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Rejoice With Joy Inexpressible Redux


      It doesn’t happen often. But recently a brother strongly urged me to repeat a sermon that I presented five years ago. Since the congregation is significantly different from 2004, I decided it might be good to revisit the inexpressible joy God provides us. I Peter is an amazing book. Peter points out nearly 25 times in this 5 chapter letter that Christians will deal with suffering, trials, reviling, oppression, and pain. Yet, five times he says we need to rejoice and be happy. How can we have a positive mindset regarding God, Christianity, and life if we are going to go through so much suffering, especially if some of it comes directly from obeying Christ? Throughout this letter, Peter provides seven insights into serving God and suffering that can help us maintain a positive outlook and help us continue to serve God despite what we suffer.


I.         We are not alone in our suffering; rather, it is part of being a Christian.

A.      I Peter 5:8-9 said that the devil is trying to steal us back. That is the reason for the suffering we endure. But Peter also pointed out we should resist him and gain strength from knowing that this is the common lot of all our brethren. Everyone faces suffering. We are not alone.

B.     Granted, the fact that other people have been in pain will not make ours less painful. But, knowing that we are not alone can help us maintain the strength to face whatever we must endure. Keep in mind Hebrews 12:1ff. We have a great cloud of witnesses who have endured a great number of things (Hebrews 11:35-38). Their endurance can provoke us to realize first, maybe our sufferings are not so bad, and second, if they could do it, so can we.

II.       Our suffering demonstrates that we have the Spirit of God.

A.      In I Peter 4:12-16, Peter points out that suffering reproach for the name of Christ gives us great reason to glory in God. Peter points out that suffering reproach and persecution is not an indicator that God has abandoned us. Rather, it is an indicator that we have God’s Spirit with us.

B.     He additionally pointed out that all suffering does not indicate this. If I am suffering because of my own sins, murder, theft, evil or being a busybody, then I should be ashamed. But, suffering as a Christian gives me reason to glorify God, because He is with me and I can commit myself to Him, just as Jesus did when suffering on the cross (I Peter 2:23). Considering this, we should not be concerned when people are speaking ill of us, but rather when everyone speaks good of us and we never suffer. Jesus also taught this in Luke 6:22-23, 26.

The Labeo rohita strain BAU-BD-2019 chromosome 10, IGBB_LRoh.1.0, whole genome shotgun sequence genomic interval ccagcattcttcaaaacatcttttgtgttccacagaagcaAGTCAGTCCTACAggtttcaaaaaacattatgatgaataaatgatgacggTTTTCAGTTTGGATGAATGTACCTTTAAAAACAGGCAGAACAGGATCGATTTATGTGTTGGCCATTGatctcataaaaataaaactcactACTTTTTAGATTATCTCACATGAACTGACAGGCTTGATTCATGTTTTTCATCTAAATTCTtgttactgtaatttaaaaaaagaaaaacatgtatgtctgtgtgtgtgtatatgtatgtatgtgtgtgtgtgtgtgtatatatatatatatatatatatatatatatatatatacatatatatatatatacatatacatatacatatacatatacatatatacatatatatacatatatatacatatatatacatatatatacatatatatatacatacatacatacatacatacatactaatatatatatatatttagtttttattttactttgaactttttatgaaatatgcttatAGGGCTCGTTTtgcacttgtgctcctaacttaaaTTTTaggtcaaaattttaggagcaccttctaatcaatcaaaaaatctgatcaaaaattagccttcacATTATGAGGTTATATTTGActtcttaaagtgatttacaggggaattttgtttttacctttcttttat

III.      Our suffering increases the genuineness of our faith

A.      In I Peter 1:6-8, Peter claims that the suffering we endure is a test. However it is not simply a test to see whether our faith is genuine enough. It is a test that, like gold refined in a fire, causes the impurities to rise to the top so we can skim them off. Is our faith just for show? Is it just on the surface? Is it shallow or misplaced? How we deal with the sufferings we face in life will demonstrate to us, to others, and to our God the reality of our faith. Then we can work to improve it. Without suffering, we have no idea where we need to grow. It has often been said that a person’s character is not revealed until he has to suffer. When our resolve is pushed to the limits and is tested, then we learn who and what we really are.

B.     Romans 5:3-5 drives this home pointing out that suffering produces endurance, which produces character, which provides hope. Our hope will not put us to shame. This is not because we came through suffering unscathed proving we are so great, but because our suffering caused us to see our weaknesses and pushed us to grow and overcome.

IV.    Our suffering is only for a little while.

A.      In I Peter 1:6, Peter claimed that the trials and grief were only for a little while. He repeated that sentiment again in I Peter 5:10. In the context of both passages, Peter reminds us of the eternal reward that is waiting for us. We can rejoice, because we know that whatever we face here will eventually pass. Even if it kills us, it will be over. Following that, the eternal glory of God awaits us in heaven.